Two separate exception hierarchies separating possibly recoverable I/O exceptions from probably fatal protocol exceptions is the conventional approach. Mime4j previously used this approach. MimeException was switched to subclass IOException between 0.4 to trial an less conventional approach with the advantage of a more concise API.
At the very least, since this approach is unconventional it should be well documented.
The argument in favour of a single hierarchy is that it allows a more concise and maintainable API.
In use cases where the user does not care about recovery, at most a single catch is needed. This catch is a general java exception (as opposed to a mime4j one) so in many typical use cases, a single general (ie not library specific) catch or throws will suffice.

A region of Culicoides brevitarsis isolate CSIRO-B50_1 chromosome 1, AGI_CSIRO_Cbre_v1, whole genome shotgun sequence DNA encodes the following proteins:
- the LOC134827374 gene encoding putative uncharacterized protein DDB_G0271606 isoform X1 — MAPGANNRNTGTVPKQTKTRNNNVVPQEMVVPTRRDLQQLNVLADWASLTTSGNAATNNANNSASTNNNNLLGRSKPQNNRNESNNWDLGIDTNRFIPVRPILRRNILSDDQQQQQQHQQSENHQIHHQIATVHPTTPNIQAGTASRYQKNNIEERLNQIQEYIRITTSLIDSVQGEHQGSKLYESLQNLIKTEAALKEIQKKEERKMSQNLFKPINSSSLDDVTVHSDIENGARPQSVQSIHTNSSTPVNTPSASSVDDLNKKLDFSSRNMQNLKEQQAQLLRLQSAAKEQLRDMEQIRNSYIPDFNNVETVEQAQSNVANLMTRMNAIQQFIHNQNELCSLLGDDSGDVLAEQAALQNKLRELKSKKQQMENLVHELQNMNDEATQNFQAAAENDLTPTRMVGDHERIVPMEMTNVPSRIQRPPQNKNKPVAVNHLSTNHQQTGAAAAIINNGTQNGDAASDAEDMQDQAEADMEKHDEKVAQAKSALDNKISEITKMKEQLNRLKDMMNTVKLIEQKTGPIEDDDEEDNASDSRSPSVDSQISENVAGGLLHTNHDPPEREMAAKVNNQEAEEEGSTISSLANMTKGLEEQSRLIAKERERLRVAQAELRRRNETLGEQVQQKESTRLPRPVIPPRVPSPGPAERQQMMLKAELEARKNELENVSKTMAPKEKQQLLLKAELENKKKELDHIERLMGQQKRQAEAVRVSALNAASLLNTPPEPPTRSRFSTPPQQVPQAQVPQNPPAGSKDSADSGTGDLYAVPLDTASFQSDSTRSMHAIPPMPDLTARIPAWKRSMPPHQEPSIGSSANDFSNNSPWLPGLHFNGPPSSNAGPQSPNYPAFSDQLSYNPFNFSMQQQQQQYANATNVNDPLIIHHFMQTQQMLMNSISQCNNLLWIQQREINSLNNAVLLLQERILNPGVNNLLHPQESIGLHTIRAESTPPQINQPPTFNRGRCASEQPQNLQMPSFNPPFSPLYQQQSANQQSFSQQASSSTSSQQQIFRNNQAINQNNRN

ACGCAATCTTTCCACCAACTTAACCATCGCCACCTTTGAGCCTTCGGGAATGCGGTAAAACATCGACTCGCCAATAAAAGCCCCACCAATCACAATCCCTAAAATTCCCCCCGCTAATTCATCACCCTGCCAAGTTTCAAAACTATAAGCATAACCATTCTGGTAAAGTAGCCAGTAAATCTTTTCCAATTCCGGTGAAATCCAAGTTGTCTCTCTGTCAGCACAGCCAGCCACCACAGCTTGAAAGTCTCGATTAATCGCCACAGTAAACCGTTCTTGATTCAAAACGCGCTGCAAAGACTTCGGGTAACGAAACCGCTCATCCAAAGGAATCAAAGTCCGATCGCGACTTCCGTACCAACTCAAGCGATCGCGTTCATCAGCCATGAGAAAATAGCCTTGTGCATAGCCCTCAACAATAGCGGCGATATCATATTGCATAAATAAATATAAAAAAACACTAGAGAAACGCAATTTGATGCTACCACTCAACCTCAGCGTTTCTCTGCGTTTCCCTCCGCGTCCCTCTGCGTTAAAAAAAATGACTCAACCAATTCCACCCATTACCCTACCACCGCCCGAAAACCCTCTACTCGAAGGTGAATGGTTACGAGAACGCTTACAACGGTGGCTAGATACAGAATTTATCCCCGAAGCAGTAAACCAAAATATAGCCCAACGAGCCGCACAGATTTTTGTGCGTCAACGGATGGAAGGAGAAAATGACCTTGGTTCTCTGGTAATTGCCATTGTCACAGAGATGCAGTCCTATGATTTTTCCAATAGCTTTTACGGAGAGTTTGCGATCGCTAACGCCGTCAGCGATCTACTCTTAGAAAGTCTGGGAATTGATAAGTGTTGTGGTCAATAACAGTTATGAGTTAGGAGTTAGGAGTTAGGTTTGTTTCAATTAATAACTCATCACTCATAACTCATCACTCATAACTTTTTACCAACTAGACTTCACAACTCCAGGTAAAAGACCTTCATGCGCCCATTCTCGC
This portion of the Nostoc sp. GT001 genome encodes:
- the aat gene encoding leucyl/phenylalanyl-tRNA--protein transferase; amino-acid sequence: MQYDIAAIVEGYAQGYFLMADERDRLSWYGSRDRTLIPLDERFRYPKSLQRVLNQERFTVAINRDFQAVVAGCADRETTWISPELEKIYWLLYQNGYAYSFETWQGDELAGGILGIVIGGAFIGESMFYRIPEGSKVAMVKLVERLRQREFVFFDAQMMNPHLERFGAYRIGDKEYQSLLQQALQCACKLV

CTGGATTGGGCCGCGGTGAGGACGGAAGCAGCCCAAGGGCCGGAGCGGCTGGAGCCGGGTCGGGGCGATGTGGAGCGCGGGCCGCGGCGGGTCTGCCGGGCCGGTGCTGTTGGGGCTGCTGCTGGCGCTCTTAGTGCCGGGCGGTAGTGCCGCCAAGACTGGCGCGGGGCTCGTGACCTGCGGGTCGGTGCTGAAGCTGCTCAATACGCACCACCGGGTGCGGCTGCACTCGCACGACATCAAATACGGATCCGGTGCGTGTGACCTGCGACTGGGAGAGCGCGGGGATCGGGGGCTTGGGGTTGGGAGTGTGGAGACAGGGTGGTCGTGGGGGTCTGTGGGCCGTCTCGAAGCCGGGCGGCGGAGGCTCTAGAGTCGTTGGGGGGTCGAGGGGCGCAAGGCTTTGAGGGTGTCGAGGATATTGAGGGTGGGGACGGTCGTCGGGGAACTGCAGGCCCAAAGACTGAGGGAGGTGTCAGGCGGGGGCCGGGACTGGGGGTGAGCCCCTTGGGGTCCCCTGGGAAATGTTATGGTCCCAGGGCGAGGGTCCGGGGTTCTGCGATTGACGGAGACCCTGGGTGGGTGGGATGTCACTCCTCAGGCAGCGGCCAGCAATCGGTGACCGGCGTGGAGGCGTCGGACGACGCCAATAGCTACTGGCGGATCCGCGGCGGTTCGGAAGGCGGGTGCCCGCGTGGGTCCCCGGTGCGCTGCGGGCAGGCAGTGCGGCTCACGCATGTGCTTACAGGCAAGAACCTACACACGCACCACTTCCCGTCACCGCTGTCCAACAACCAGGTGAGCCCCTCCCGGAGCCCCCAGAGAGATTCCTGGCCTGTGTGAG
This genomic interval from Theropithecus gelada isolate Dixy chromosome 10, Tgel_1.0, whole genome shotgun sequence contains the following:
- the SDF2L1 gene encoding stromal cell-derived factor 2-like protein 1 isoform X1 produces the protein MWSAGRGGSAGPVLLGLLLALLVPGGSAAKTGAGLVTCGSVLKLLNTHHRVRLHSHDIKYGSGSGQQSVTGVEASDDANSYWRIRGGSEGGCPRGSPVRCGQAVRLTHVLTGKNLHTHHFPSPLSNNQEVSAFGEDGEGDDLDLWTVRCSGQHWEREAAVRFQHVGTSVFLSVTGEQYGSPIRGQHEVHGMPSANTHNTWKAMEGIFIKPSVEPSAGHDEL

This approach has the disadvantage that the correct exception to catch in use cases when the user cares about recovery is not self-documenting. In other words, the API is less obvious for these cases. The user will need to consult the Mime4J documentation and catch then rethrow or handle the MimeException.
My estimation is that advanced users working at a low level are more likely to care about recovery whereas users working at a high level are unlikely to care. So I think that this approach is worthwhile.